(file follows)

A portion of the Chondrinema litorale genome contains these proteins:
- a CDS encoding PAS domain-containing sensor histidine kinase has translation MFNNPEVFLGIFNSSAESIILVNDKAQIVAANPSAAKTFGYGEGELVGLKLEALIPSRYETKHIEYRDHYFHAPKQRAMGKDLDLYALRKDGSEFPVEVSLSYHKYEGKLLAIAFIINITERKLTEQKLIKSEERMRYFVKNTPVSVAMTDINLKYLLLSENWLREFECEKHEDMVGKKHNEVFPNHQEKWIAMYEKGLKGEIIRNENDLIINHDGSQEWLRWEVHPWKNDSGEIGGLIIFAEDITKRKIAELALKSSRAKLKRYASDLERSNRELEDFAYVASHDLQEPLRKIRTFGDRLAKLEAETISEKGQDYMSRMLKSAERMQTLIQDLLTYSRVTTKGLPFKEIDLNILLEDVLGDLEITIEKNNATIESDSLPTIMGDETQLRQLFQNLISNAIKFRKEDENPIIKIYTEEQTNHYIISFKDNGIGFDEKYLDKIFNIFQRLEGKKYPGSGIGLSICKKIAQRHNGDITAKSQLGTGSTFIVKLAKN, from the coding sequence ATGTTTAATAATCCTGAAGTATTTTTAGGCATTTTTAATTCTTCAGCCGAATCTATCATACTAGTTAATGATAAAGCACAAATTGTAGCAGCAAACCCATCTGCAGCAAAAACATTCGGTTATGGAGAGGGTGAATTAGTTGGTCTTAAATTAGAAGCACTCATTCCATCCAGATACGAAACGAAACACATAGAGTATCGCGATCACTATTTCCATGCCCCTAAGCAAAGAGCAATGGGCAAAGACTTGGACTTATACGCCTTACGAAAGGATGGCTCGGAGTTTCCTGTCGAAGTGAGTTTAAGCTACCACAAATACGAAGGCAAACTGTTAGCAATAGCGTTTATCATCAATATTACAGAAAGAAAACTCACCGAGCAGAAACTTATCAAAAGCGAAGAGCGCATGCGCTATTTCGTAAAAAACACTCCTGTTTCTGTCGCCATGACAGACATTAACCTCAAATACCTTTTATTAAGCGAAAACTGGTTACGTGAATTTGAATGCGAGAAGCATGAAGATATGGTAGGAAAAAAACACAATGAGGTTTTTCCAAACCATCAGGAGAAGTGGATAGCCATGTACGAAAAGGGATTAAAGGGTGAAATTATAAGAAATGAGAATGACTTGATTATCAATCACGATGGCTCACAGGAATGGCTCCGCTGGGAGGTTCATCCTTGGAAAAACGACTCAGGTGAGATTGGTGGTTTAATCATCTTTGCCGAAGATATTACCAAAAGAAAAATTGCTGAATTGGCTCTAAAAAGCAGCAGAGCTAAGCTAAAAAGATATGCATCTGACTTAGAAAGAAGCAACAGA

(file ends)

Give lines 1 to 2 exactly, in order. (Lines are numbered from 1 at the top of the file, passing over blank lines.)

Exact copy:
A portion of the Chondrinema litorale genome contains these proteins:
- a CDS encoding PAS domain-containing sensor histidine kinase has translation MFNNPEVFLGIFNSSAESIILVNDKAQIVAANPSAAKTFGYGEGELVGLKLEALIPSRYETKHIEYRDHYFHAPKQRAMGKDLDLYALRKDGSEFPVEVSLSYHKYEGKLLAIAFIINITERKLTEQKLIKSEERMRYFVKNTPVSVAMTDINLKYLLLSENWLREFECEKHEDMVGKKHNEVFPNHQEKWIAMYEKGLKGEIIRNENDLIINHDGSQEWLRWEVHPWKNDSGEIGGLIIFAEDITKRKIAELALKSSRAKLKRYASDLERSNRELEDFAYVASHDLQEPLRKIRTFGDRLAKLEAETISEKGQDYMSRMLKSAERMQTLIQDLLTYSRVTTKGLPFKEIDLNILLEDVLGDLEITIEKNNATIESDSLPTIMGDETQLRQLFQNLISNAIKFRKEDENPIIKIYTEEQTNHYIISFKDNGIGFDEKYLDKIFNIFQRLEGKKYPGSGIGLSICKKIAQRHNGDITAKSQLGTGSTFIVKLAKN, from the coding sequence ATGTTTAATAATCCTGAAGTATTTTTAGGCATTTTTAATTCTTCAGCCGAATCTATCATACTAGTTAATGATAAAGCACAAATTGTAGCAGCAAACCCATCTGCAGCAAAAACATTCGGTTATGGAGAGGGTGAATTAGTTGGTCTTAAATTAGAAGCACTCATTCCATCCAGATACGAAACGAAACACATAGAGTATCGCGATCACTATTTCCATGCCCCTAAGCAAAGAGCAATGGGCAAAGACTTGGACTTATACGCCTTACGAAAGGATGGCTCGGAGTTTCCTGTCGAAGTGAGTTTAAGCTACCACAAATACGAAGGCAAACTGTTAGCAATAGCGTTTATCATCAATATTACAGAAAGAAAACTCACCGAGCAGAAACTTATCAAAAGCGAAGAGCGCATGCGCTATTTCGTAAAAAACACTCCTGTTTCTGTCGCCATGACAGACATTAACCTCAAATACCTTTTATTAAGCGAAAACTGGTTACGTGAATTTGAATGCGAGAAGCATGAAGATATGGTAGGAAAAAAACACAATGAGGTTTTTCCAAACCATCAGGAGAAGTGGATAGCCATGTACGAAAAGGGATTAAAGGGTGAAATTATAAGAAATGAGAATGACTTGATTATCAATCACGATGGCTCACAGGAATGGCTCCGCTGGGAGGTTCATCCTTGGAAAAACGACTCAGGTGAGATTGGTGGTTTAATCATCTTTGCCGAAGATATTACCAAAAGAAAAATTGCTGAATTGGCTCTAAAAAGCAGCAGAGCTAAGCTAAAAAGATATGCATCTGACTTAGAAAGAAGCAACAGA